NATIONALITY can be a contentious issue in boxing. When a leading fighter has lived for a long time in a place outside their birth country, fans will invariably debate which nation can rightly claim the said boxer. It happened with Bob Fitzsimmons, boxing’s first three-weight world champion, who was born in Cornwall in 1863 but emigrated to New Zealand at age nine. Fitzsimmons never boxed in Britain and learnt the game in Australasia. Official sources, and many fight fans, call Bob a Brit, but there are those who, understandably, consider him a New Zealander.

A more recent example is that of London-born Lennox Lewis, who moved to Ontario, Canada, when he was 12. Lewis boxed for Canada in the 1988 Olympics while holding dual British and Canadian citizenship. When he moved back here to start his pro career, some British fans rejected the assertion that he was a Brit, especially in light of his spell with the Canadian Olympic team. But as he marched from victory to victory, collecting world titles and world-class scalps, resistance to his claim abated.

Back in 1949, a similar quandary arose over the nationality of a talented featherweight from Australia called Eddie Miller, who was to face reigning British and Empire titlist Ronnie Clayton. “Can Miller Claim Two Crowns?” pondered a Boxing News headline. Although Miller’s fight with Clayton was for the Empire title, our writer suggested that should Eddie win, he might return to Australia claiming the British crown as well. This was because, by birth, Miller was a Brit.

Eddie was born in Blantyre, Scotland, in May 1917 and moved to Australia with his parents as a child. He turned pro with no amateur experience in 1936, and boxed exclusively in Australia for the next 11 years. But in 1947, as the reigning Australian featherweight champ, he came to Britain hoping to challenge for both British and Empire honours. He brought with him his birth certificate and informed the British Boxing Board of Control that he was really a Scotsman.

That May and June he handily beat four opponents in British rings, impressing our fans with his ringcraft. “If skill were the only factor governing the fight game, then Eddie Miller would be unbeatable,” enthused BN’s Geoff Bardsley. “Miller represents boxing as a fine art, and only an ardent connoisseur of fisticuffs can really appreciate the supreme artistry of this pugilistic craftsman.” Having seen Miller up close, British promoting supremo Jack Solomons tried to match him in London with the reigning world 9st (126lb) champ, Willie Pep, but to no avail.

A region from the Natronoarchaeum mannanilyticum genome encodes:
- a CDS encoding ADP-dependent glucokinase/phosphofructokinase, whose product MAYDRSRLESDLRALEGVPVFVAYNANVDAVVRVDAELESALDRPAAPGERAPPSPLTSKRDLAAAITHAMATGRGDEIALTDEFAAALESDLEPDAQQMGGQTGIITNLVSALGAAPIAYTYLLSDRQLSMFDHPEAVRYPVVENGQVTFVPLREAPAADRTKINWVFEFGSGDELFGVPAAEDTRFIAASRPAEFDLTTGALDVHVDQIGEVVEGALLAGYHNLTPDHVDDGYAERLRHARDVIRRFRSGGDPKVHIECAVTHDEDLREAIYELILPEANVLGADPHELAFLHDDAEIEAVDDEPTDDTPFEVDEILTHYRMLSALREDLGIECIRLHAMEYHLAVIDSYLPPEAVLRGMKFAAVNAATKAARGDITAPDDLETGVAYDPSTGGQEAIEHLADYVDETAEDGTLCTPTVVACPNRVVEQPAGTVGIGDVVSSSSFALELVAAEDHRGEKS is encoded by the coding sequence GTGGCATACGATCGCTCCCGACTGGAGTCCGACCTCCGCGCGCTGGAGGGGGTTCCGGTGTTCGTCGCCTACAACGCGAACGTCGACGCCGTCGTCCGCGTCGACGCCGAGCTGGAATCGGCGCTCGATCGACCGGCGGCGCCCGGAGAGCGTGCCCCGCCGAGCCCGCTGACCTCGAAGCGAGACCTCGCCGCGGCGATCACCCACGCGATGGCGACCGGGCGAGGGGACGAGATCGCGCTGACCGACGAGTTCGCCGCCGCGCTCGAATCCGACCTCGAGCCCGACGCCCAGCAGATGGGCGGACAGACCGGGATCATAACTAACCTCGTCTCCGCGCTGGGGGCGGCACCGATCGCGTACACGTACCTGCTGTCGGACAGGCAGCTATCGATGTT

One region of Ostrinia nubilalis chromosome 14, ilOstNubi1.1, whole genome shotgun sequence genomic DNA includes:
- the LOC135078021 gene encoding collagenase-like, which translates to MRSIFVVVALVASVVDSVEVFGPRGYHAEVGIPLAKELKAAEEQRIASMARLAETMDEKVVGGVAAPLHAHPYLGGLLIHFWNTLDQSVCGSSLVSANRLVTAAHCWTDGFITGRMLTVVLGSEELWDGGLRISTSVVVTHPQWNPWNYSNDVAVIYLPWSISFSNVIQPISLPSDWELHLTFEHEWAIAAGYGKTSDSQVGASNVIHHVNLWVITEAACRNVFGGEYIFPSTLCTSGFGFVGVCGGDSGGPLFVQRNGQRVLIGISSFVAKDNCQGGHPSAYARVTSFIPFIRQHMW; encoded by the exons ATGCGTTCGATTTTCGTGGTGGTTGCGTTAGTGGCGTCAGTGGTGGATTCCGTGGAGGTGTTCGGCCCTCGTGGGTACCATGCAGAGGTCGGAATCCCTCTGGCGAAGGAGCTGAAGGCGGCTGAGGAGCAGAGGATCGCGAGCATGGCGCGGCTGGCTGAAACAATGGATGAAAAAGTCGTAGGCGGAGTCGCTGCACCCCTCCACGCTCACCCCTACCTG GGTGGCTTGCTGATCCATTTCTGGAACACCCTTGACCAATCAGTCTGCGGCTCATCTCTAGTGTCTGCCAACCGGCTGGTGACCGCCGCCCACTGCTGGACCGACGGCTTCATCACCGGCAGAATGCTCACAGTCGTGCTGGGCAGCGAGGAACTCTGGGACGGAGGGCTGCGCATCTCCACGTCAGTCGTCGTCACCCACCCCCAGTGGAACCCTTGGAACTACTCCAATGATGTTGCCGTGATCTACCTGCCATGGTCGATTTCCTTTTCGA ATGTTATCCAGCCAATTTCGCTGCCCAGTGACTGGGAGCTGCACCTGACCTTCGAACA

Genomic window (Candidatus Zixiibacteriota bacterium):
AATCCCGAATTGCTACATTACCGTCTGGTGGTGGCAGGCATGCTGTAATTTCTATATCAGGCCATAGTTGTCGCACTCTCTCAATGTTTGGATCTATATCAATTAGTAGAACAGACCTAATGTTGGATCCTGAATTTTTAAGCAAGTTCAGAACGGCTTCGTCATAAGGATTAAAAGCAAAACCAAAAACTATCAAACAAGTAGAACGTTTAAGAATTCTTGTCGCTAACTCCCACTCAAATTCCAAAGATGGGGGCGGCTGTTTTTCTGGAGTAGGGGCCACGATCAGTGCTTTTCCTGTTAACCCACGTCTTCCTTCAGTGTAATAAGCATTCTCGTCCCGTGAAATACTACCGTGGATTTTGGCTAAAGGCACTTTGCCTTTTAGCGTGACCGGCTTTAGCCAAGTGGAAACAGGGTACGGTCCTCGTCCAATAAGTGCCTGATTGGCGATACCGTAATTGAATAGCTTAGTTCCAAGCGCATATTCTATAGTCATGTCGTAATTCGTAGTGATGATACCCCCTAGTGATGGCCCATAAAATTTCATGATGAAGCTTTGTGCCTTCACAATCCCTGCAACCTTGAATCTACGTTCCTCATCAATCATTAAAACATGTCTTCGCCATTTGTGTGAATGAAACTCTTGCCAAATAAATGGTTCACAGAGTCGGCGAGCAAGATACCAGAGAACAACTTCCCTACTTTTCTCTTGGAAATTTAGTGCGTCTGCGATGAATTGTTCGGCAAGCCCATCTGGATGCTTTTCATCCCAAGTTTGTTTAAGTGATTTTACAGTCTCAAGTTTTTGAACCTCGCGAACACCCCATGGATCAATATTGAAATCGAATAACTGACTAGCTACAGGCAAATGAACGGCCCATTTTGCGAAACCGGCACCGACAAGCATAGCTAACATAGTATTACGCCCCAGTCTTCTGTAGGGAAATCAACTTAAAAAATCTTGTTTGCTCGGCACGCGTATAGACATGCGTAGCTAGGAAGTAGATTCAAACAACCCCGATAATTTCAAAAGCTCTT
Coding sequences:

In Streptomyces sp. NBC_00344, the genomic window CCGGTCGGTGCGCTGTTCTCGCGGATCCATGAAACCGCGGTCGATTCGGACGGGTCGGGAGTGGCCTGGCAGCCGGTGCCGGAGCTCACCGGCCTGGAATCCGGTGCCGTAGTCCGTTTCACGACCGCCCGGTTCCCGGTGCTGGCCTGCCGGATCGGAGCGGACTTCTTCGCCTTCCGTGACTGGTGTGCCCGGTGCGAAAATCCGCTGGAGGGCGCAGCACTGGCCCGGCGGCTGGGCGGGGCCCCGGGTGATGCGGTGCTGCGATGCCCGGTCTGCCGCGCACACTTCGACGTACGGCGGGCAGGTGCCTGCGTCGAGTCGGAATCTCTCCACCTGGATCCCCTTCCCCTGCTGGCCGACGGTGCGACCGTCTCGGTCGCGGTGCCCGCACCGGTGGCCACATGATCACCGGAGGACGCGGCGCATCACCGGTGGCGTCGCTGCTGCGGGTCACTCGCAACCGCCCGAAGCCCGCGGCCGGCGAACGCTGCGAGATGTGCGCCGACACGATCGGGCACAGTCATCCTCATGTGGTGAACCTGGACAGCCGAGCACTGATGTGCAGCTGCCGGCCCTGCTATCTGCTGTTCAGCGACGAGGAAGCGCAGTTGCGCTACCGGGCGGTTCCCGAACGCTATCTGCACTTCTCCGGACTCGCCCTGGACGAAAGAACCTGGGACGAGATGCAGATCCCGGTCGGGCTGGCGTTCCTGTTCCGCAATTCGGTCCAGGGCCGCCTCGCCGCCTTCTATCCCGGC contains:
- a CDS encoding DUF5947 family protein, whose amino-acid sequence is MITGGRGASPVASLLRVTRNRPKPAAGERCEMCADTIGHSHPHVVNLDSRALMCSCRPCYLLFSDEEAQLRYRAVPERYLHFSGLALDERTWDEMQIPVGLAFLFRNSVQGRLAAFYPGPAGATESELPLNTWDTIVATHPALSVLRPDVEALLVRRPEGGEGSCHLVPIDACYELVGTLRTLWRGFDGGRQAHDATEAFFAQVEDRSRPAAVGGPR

Eddie then went back to Australia, but returned to Britain in July 1948. His form this time was less impressive. He drew with and lost to future European lightweight king Elias Ask, drew with tough Guyanese lightweight Cliff Anderson, but then outpointed Liverpool’s Frankie Kelly and South Africa’s Tony Lombard in a final eliminator for Clayton’s Empire crown.

Boxing News picked Miller to beat Clayton, and in the early rounds of their August 1949 clash at Liverpool Stadium, Eddie looked set to do just that. But as the fight progressed the 32-year-old Australian began to tire, and in the 12th his title dream ended when a left to the solar plexus put him down and out. Afterwards, Miller announced his retirement from boxing. His title tilt had come too late.

Teddy Lewis, the popular Dagenham lightweight of the late 1940s and early ‘50s, served as a sparring partner to Miller each time he came to the UK. In an interview for my book, Fighting Men of London, Lewis told me: “I sparred with Billy Thompson, the British lightweight champion, Tommy Barnham, George Daly and the top Americans that came over here, like Dado Marino, the world champion, but Eddie Miller was the cleverest man I ever boxed with.”